With her popularity on the rise following the Democratic presidential debates last month, California Senator Kamala Harris has announced a $100 billion housing plan aimed at closing the gap in household wealth between whites and African-Americans and Latinos. But her proposal—to provide up to 4 million households with a $25,000 federal grant toward closing costs or down payments on homes—risks doing just the opposite. Previous federal housing programs and the damage wrought by the 2008 financial crisis show why.
Harris is understandably concerned about the black-white gap in household wealth. In 2017, a Federal Reserve report found that average family wealth for white families totaled $933,000; for black families, the average was just $138,200, less than 15 percent of the white figure. The Latino average was $191,000. Levels of home ownership represent a significant part of these differences. And the case for helping black families in the housing market has some historical justification: blacks faced discrimination in getting mortgages ensured by the Federal Housing Administration, were locked out of certain housing markets, and suffered the loss of homes that they did own to the eminent-domain policies of urban renewal and public housing.
Still, the Harris proposal is the wrong way to go. In building household wealth, it’s important to protect the wealth of current homeowners in a given neighborhood, and to increase the likelihood that new buyers will be able to keep their homes. Among the greatest threats to neighborhoods is mortgage delinquency and foreclosure, which results in vacated or deteriorating homes. That’s exactly what happened in the wake of the financial crisis, when foreclosures hurt blacks and Hispanics disproportionately. As the National Low-Income Housing Coalition reports, “since 2007, nearly 8 percent of African Americans and Latinos have lost their homes to foreclosure compared to 4.5 percent of non-Hispanic whites at similar income levels. The disparity ratio shows that African Americans are more than 70 percent more likely to have been foreclosed upon than non-Hispanic whites.”
Those foreclosure rates were, in part, the result of home purchases that required low down payments, or even “zero down.” Loose lending practices enabled unqualified buyers to borrow large sums of money without demonstrating that they could pay it back. These “no doc” and “liar loans” encouraged speculative buying and brought people into the property market who probably had no business being there. The go-go environment of fast money, house flipping, and dodgy mortgage terms left many unqualified buyers unable to keep up with payments when the economy turned south, and they lost their homes. That environment hurt those who scrimped and saved to accumulate housing wealth the old-fashioned way. After all, when your neighbor defaults on his mortgage and his house is repossessed by the bank, nearby home values—the cornerstone of household wealth—decline. Vacant houses are magnets for crime and vagrancy. The key protection against foreclosure—which Harris wants to remove from the equation—is a down payment, based on thrift and savings, the traits that typically make for successful homeownership. New owners whose down payment came from a government grant have no skin in the game. If payments become burdensome or unforeseen and costly maintenance issues arise, they’re more likely to walk away. It’s all house money, anyway.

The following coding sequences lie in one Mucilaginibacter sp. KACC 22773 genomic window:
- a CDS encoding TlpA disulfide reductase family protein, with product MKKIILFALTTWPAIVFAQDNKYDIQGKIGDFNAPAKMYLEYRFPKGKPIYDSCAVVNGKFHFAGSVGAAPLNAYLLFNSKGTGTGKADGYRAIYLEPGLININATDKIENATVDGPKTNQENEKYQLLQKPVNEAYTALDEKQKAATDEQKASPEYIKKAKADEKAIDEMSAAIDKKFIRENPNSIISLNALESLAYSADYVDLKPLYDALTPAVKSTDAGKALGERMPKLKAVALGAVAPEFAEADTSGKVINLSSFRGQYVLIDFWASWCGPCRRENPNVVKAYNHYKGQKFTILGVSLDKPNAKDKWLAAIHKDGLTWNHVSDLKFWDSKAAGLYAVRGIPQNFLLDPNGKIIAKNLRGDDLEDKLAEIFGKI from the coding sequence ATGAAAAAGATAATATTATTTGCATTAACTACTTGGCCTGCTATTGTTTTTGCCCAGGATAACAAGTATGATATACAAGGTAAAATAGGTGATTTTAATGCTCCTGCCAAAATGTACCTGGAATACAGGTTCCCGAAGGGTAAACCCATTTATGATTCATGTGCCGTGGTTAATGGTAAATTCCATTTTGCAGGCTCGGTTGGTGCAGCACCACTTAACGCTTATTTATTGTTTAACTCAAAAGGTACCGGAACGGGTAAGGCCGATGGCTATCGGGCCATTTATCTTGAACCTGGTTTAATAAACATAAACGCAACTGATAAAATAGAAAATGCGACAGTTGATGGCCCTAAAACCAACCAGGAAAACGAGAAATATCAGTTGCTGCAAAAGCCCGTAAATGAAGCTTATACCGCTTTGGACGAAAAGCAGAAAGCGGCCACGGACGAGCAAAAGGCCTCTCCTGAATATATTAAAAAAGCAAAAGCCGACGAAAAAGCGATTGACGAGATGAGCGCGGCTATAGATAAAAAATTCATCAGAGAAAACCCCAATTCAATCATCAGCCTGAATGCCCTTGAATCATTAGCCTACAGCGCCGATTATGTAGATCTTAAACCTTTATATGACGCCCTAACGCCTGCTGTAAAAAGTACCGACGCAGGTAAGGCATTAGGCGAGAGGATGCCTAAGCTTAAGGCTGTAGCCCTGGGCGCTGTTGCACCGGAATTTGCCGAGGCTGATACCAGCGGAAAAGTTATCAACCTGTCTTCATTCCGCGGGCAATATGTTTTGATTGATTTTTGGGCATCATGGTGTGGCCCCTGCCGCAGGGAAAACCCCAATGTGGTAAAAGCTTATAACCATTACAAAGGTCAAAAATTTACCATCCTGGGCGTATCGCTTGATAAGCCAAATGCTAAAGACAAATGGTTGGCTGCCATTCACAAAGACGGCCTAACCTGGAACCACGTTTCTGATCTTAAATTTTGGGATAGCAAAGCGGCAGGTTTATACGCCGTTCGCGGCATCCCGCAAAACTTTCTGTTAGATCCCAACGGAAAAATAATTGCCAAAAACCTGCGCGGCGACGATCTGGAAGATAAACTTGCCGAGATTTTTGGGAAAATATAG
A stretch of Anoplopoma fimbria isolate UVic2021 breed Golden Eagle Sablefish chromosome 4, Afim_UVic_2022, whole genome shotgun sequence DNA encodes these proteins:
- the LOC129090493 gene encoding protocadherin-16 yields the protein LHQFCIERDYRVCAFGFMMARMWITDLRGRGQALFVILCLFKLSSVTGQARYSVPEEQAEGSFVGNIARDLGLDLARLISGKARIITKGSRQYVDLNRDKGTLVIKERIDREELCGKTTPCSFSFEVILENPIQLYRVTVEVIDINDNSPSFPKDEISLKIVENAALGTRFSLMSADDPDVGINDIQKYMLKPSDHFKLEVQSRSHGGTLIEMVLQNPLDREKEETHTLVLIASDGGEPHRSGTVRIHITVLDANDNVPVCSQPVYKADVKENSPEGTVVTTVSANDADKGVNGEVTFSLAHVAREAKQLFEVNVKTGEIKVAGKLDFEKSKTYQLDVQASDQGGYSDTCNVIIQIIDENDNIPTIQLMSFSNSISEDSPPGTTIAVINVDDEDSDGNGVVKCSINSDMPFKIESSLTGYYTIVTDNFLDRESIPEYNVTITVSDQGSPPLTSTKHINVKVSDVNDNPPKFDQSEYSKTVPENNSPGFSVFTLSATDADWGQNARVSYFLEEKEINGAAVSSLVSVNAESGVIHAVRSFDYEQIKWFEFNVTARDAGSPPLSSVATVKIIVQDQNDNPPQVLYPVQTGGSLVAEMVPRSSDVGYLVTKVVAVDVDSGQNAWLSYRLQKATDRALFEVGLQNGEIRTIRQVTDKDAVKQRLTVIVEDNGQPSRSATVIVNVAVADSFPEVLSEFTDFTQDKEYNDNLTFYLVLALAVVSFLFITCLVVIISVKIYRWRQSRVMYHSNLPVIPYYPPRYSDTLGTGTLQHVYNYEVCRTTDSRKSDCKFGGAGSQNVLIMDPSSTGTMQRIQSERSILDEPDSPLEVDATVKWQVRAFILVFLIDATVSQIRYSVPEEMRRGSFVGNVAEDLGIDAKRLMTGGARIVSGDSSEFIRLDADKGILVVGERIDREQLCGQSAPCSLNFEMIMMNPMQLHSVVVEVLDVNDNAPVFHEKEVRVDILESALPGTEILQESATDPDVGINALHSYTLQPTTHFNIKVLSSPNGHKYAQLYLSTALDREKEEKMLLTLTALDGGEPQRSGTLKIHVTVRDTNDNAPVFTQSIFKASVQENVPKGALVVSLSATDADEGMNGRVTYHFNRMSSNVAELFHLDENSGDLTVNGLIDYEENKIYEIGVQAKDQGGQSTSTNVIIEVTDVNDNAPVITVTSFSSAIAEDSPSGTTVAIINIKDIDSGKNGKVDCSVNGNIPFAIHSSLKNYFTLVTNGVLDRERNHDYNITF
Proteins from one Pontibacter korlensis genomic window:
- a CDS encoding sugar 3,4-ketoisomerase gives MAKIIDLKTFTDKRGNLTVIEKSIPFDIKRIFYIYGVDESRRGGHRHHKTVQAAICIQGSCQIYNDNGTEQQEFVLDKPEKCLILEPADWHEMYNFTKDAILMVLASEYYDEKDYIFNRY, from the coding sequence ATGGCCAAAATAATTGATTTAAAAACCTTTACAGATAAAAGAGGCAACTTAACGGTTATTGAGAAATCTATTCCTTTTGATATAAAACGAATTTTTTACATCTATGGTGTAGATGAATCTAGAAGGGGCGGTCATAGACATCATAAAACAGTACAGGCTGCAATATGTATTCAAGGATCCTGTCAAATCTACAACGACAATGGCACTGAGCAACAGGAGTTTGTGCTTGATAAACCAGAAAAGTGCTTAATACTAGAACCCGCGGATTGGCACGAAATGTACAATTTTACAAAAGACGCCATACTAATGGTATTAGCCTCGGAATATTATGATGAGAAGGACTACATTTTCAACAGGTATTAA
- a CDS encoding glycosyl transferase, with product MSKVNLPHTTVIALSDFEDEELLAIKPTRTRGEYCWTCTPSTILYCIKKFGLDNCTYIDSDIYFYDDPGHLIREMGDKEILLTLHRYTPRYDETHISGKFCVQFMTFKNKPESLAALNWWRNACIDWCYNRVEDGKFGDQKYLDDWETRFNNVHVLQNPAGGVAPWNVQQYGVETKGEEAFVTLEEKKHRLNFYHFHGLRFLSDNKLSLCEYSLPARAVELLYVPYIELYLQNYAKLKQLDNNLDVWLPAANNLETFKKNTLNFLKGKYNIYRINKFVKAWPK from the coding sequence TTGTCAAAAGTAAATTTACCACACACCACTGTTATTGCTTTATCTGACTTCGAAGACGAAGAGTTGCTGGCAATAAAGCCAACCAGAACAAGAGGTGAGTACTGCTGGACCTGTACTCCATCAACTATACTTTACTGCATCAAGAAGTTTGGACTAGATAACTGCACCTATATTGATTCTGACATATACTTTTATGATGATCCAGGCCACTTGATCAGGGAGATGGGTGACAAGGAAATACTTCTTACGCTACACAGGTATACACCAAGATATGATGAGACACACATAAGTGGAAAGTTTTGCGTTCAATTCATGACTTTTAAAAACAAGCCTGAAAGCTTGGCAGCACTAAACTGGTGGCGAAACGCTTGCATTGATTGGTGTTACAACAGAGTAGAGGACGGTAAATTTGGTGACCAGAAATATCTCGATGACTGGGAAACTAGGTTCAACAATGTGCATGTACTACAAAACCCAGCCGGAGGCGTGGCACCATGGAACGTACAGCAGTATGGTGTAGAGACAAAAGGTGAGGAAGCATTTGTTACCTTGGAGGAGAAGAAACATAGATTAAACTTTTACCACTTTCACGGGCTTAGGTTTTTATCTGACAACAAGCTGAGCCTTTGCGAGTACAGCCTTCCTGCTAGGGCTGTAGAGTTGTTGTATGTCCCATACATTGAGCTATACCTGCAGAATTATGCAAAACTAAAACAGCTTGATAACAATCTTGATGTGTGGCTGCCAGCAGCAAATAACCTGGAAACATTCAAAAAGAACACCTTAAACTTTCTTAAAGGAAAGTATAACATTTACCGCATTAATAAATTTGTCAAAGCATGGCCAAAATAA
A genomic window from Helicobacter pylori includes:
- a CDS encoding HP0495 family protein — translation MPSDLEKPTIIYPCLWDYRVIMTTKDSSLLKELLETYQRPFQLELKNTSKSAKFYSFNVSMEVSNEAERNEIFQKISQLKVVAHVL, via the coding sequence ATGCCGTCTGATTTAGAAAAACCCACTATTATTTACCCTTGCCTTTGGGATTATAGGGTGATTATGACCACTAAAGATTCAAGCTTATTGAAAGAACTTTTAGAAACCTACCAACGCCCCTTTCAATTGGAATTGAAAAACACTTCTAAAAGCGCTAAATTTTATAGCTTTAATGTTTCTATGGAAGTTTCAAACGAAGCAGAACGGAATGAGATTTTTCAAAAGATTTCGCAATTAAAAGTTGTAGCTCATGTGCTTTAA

We’ve seen this movie before. Historically, default and delinquency rates among borrowers with loans insured by the Federal Housing Administration—which has long required low down payments—are higher than those for so-called conventional borrowers. In fact, “serious delinquency rates” for FHA loans currently run at three times the rate for conventional loans. Such delinquencies are just one step from foreclosure.
History provides other sobering lessons about what happens when down payments are deemphasized. In 1967, in the wake of the urban riots of that era, a group of Boston banks—known as the Boston Banks Urban Renewal Group (BBURG)—collaborated to make $50 million in no-down-payment mortgage loans available to the city’s African-American population. Select neighborhoods where blacks had previously faced discrimination were targeted—just as Harris has proposed to focus her housing plan on “formerly red-lined” neighborhoods. When mortgage money flooded Boston’s black community in the late sixties, it proved a recipe for rapid foreclosure—and realtor scare tactics that panicked white owners into selling. This “blockbusting” led to a vicious cycle of white flight and predatory lending to first-time black homebuyers and worked to increase neighborhood segregation. By 1974, half of the BBURG mortgage loans had been foreclosed. The household wealth of black homebuyers did not rise; in fact, it went down. The BBURG fiasco became the subject of congressional hearings.
The right path then—and now—involves wealth accumulation through employment, savings, and financial acumen. One may wish that a jumpstart by federal government could redeem a sad history. But the record of such interventions shows that they have only made things worse. Harris’s plan would do the same.
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